I finally decided to dip my toes in the Discworld series and after looking up some good entry points, I decided to start with the Death subseries. The novel mainly follows the character of Mort, a young man with no apparent career skills, whom Death chooses to be his apprentice. Mort finds it difficult to accept it when certain people are about to die, especially if it seems to be in an unfair way, which leads to a messy situation the first time he is tasked with picking up souls on his own.
Right from page one, Terry Pratchett’s cleverness and ability to write effortless humor shone through. Sometimes when I’m reading, it feels like the author is trying hard to be funny, and while it may work, it doesn’t always come across as natural, but Pratchett weaves it in seamlessly. This is especially so earlier in the novel. I didn’t note down many examples, but one of the passages I highlighted was when the odor of a city was likened to the “nasal equivalent of a foghorn.” There’s less humor later on when the situation Mort and other characters are in gets more serious.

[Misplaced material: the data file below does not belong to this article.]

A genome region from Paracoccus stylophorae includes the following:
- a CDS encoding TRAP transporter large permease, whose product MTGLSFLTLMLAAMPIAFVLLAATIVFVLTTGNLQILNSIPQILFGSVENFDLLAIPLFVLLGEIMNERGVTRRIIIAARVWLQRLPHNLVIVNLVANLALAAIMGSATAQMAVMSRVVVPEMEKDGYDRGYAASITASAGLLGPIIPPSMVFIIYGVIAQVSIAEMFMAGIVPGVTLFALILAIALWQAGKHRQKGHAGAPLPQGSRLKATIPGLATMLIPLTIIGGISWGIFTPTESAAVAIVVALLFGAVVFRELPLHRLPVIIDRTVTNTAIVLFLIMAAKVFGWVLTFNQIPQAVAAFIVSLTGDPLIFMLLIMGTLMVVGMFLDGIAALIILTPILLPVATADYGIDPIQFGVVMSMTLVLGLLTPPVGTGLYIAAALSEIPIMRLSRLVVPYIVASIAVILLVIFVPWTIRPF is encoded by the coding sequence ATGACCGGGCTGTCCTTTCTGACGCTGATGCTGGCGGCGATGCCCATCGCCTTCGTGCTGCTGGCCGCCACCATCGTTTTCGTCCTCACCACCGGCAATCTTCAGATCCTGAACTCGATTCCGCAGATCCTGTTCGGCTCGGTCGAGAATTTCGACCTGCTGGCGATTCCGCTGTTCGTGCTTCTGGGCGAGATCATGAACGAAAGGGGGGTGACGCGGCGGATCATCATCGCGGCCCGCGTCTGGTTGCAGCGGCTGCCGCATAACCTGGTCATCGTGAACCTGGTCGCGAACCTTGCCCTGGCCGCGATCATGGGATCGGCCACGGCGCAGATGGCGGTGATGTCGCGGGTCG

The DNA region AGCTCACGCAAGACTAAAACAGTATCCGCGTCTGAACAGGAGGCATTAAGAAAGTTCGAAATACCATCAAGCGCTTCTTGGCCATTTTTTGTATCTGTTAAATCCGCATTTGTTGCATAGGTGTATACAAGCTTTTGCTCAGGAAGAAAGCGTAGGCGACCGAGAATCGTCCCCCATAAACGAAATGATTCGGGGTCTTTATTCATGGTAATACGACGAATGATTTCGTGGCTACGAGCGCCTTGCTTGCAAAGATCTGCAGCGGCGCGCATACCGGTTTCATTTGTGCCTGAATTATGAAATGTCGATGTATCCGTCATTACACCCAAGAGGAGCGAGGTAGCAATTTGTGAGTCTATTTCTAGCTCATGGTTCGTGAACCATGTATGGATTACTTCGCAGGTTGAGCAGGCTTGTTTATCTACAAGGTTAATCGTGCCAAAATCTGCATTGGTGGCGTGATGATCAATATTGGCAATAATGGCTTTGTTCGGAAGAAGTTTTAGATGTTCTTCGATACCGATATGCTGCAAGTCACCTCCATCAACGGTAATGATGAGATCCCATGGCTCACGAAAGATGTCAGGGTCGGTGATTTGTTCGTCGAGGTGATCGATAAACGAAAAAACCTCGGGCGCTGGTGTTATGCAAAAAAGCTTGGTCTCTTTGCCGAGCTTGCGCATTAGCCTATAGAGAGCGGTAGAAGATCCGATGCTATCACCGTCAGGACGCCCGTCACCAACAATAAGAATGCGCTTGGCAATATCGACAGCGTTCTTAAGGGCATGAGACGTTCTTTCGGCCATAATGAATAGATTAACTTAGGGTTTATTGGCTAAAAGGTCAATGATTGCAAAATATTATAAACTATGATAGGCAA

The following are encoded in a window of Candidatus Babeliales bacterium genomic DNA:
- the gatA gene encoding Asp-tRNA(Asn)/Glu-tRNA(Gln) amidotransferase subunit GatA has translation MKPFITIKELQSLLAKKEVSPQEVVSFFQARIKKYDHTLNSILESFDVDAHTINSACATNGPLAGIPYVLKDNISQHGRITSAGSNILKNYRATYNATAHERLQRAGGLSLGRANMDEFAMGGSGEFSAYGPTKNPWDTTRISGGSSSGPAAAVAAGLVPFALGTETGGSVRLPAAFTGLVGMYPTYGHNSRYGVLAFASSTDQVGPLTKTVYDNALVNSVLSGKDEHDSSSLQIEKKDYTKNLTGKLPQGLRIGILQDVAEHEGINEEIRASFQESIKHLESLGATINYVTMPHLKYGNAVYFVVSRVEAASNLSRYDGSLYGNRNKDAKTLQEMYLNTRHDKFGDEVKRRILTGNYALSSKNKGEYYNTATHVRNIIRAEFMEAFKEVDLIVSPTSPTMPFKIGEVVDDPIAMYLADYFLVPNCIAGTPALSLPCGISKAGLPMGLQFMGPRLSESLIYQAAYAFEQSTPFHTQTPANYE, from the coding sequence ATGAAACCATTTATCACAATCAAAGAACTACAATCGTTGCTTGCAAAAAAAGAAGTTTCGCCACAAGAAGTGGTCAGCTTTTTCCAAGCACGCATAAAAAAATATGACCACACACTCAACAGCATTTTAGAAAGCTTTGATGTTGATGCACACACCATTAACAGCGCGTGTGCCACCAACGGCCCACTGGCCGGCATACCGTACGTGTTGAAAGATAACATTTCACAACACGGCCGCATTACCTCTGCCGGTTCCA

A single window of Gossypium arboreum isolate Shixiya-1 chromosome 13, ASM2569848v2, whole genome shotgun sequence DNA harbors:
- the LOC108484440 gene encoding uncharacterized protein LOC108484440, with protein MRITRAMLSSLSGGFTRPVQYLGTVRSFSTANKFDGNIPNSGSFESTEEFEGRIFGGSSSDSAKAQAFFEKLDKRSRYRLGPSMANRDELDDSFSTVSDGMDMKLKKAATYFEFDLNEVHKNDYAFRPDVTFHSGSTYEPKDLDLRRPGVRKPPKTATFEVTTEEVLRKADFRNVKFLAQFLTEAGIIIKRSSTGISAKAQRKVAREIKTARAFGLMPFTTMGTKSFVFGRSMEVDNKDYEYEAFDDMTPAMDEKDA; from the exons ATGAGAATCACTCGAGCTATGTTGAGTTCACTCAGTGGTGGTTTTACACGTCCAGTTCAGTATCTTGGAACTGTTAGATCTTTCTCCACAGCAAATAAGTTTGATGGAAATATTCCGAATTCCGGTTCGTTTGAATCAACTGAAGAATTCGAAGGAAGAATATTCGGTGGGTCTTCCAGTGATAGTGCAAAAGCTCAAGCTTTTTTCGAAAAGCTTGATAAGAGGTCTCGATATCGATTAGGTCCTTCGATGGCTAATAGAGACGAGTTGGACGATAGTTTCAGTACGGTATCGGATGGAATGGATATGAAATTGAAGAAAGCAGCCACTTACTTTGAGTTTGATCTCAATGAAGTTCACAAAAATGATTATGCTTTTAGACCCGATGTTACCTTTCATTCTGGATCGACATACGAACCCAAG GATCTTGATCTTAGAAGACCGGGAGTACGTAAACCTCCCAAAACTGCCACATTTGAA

I’m not sure there’s a whole lot of character growth for Mort. He becomes more Death-like as the novel progresses, presumably as a function of Death trying to explore what it’s like to be human, but I’m not sure how much he has ultimately changed by the end of the book. I also thought the book’s ending was a little too rushed, particularly with the romantic relationship Mort has. That said, I’m looking forward to reading more of the Discworld books and getting to know the character of Death a little better. I found his existential crisis interesting and would like to see where it goes.